Contrary to Elisa, Faulkener in his narrative "A rose for Emily" probes into the hidden miseries behind the curtains of glory. Emily was an outstanding lady with whom all the members of the public assumed a proprietary affiliation to, extolling the icon of a magnificent lady whose family record and status required great reverence. At the same time, the townspeople disapproved of her unusual life and relationship with Homer Barron. Emily is simply depicted as an object of fascination. Most of the people were obligated to protect her, whereas others felt free to scrutinize her every move, floating at the edges of her life. Because of the fact that Emily was the last representative of a one time great Jefferson family, the townspeople felt that they had an inborn daughter from a faded realm of wealth and reputation. On the contrary, prior to her death, "Miss Emily had been a tradition, a duty, and a care; a sort of hereditary obligation upon the town . . ." (Faulkener, p.1). This can be seen especially when Colonel Sartoris fabricated a story regarding the remittance of Emily's taxes, to save her from the embarrassment of accepting charity. As a matter of fact, Emily's father left her with nothing when he died.
Emily is at first described as ''a small, fat woman in black who looks bloated, like a body long submerged in motionless water, and of that pallid hue." (Faulkener, p.2). even though she once represented a great southern practice centering on the landed gentry with their cosmic fortune and substantial possessions, her bequest slowly devolved, reducing her to a responsibility and a compulsion rather than a romanticized trace of a fading order. Even the town leaders expediently failed to notice the fact that in her straightened situation and private life, Emily could no longer meet her tax requirements with the town. At the end, Emily is portrayed as not only a financial burden to the town but also a stature of indignation for the reason that she unsettles the community's stringent social codes.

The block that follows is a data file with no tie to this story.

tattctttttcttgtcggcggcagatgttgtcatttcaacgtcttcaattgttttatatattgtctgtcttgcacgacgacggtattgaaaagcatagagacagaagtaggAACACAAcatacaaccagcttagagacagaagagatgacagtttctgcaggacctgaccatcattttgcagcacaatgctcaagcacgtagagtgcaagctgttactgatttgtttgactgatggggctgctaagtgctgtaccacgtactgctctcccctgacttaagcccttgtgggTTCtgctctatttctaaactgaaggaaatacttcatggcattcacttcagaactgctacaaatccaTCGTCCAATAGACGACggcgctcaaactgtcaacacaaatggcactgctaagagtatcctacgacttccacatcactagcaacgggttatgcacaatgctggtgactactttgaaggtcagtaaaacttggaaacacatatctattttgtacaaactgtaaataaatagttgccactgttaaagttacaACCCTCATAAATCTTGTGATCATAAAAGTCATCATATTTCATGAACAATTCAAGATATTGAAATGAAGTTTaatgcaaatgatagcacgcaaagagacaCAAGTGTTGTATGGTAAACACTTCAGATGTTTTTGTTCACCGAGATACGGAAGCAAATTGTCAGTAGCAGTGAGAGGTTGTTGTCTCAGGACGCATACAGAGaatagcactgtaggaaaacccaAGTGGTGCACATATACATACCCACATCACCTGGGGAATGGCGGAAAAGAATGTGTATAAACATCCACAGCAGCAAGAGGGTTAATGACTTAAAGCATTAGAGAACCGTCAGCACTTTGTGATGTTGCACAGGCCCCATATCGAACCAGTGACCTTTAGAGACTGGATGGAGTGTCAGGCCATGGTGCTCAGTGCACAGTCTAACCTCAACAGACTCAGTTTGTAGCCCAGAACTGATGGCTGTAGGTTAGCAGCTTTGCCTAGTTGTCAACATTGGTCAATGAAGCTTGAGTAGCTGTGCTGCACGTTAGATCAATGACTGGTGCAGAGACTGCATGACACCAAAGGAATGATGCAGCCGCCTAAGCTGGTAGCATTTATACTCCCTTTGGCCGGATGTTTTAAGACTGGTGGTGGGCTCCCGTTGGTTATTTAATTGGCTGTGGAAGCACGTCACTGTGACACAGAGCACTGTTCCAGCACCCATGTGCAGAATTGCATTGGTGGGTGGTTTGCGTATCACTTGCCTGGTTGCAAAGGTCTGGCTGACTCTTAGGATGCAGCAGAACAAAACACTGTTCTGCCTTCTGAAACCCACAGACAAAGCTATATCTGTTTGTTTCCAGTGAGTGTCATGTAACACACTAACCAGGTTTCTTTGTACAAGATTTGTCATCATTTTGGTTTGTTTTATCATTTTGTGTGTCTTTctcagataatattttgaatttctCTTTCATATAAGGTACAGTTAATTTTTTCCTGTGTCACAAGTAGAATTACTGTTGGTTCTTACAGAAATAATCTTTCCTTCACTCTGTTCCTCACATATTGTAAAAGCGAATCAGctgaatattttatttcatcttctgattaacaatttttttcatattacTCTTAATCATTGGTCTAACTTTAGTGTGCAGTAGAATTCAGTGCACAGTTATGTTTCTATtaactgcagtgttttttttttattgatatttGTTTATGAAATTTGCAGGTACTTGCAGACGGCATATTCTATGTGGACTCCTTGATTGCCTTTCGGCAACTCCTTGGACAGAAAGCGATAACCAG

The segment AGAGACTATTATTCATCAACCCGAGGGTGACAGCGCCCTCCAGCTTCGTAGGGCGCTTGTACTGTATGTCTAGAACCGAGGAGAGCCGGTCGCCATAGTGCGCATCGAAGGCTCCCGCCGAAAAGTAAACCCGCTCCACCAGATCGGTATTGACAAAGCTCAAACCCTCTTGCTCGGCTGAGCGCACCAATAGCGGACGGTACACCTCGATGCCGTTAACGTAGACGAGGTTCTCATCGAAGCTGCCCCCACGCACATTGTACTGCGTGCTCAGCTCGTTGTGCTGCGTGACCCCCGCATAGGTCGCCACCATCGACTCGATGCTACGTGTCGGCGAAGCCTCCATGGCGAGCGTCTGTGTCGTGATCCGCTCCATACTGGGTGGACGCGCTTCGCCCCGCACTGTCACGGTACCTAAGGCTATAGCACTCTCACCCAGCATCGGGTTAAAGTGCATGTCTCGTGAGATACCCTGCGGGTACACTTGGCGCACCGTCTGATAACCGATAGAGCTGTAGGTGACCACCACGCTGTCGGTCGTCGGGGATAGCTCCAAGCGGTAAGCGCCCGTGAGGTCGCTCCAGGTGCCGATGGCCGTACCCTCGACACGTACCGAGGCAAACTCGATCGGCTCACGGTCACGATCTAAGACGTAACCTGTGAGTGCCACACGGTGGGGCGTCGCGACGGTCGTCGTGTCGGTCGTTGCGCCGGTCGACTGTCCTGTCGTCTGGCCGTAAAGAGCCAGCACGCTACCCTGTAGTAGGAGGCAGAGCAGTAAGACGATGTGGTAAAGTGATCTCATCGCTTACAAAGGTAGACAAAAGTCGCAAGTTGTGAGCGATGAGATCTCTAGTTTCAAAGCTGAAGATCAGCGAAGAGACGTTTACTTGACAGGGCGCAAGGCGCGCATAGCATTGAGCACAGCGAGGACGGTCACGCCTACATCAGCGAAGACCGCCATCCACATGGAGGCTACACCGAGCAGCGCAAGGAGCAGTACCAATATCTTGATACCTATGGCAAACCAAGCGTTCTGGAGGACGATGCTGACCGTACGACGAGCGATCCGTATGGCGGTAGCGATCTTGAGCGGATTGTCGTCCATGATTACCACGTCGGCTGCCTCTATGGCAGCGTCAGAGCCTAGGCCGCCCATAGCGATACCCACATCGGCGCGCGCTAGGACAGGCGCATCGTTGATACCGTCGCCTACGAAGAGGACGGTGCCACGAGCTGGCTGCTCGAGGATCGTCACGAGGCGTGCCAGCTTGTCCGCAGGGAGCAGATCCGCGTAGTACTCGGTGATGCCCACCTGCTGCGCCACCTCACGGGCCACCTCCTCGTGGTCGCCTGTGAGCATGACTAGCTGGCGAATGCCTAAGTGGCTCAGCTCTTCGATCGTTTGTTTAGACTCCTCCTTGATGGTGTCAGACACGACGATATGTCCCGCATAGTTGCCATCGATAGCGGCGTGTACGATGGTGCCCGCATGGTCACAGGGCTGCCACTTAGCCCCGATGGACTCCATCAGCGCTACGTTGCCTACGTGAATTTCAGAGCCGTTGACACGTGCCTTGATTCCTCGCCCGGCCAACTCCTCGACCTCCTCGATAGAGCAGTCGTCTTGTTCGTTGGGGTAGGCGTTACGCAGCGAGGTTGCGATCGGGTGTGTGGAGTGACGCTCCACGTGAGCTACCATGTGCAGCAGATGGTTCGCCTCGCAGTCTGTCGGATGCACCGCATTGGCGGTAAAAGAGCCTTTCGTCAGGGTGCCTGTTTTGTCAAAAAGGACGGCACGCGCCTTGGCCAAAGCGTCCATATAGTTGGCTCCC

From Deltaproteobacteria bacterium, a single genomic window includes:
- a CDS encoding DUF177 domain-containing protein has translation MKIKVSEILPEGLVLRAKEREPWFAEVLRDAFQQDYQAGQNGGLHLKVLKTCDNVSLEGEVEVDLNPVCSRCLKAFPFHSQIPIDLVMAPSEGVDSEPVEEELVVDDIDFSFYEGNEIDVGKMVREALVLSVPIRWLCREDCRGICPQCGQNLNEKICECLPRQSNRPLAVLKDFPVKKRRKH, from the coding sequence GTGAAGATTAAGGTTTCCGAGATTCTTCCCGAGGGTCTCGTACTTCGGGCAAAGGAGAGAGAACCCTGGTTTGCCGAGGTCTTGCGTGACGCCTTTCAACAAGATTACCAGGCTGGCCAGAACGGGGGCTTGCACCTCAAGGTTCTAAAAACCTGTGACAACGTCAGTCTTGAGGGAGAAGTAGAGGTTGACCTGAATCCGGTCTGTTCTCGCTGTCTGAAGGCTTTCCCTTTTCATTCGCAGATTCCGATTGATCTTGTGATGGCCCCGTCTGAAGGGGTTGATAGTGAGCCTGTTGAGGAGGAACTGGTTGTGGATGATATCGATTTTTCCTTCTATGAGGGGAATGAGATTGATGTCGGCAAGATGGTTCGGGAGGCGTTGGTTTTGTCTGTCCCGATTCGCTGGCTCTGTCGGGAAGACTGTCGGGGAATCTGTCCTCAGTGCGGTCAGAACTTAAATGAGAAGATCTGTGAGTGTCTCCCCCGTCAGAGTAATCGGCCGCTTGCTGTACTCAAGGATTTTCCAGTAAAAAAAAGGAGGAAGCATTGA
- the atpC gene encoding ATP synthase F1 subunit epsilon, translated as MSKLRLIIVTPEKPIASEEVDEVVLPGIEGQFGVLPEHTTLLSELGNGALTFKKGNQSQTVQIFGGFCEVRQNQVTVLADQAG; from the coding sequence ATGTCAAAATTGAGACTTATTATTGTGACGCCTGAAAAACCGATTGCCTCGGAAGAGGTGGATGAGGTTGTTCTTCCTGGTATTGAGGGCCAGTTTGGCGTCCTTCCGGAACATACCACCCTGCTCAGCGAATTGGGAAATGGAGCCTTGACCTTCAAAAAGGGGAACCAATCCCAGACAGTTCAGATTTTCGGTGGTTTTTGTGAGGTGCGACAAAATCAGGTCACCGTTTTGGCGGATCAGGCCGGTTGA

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Faulkener notice of the fact that while the men grace with their presence at her funeral out of requirement, the women go mainly since no one has been in Emily's house for years. The grand house is depicted and described as ''set on what had once been. . . the most select street.'' (Faulkener, p.1). The house highlighted a vivid picture of the aristocratic origin of Emily, but that no longer existed as both her house and its environs had long deteriorated. This house that fortified Emily from the world exemplifies the mind of the woman who inhabits it: shuttered, dusty, and dark. For the object of the town's intense scrutiny, Emily is a subdued and mystifying figure. On one level, she portrays the qualities of the stereotypical southern peculiar deranged, extremely tragic, and subject to bizarre actions. Emily enforces her own logic of law and demeanor, such as when she declines to pay her taxes or affirm her intention for purchasing the poison. But it is not until when she takes the life of the man she loves that her dismissal of the law ultimately takes on more ominous consequences.
In addition, Emily is portrayed as the as a monument, a characteristic outsider, controlling and restraining the town's access to her real identity and personality. At the same time she is pitied and often infuriating, trying to live life on her own terms and conditions.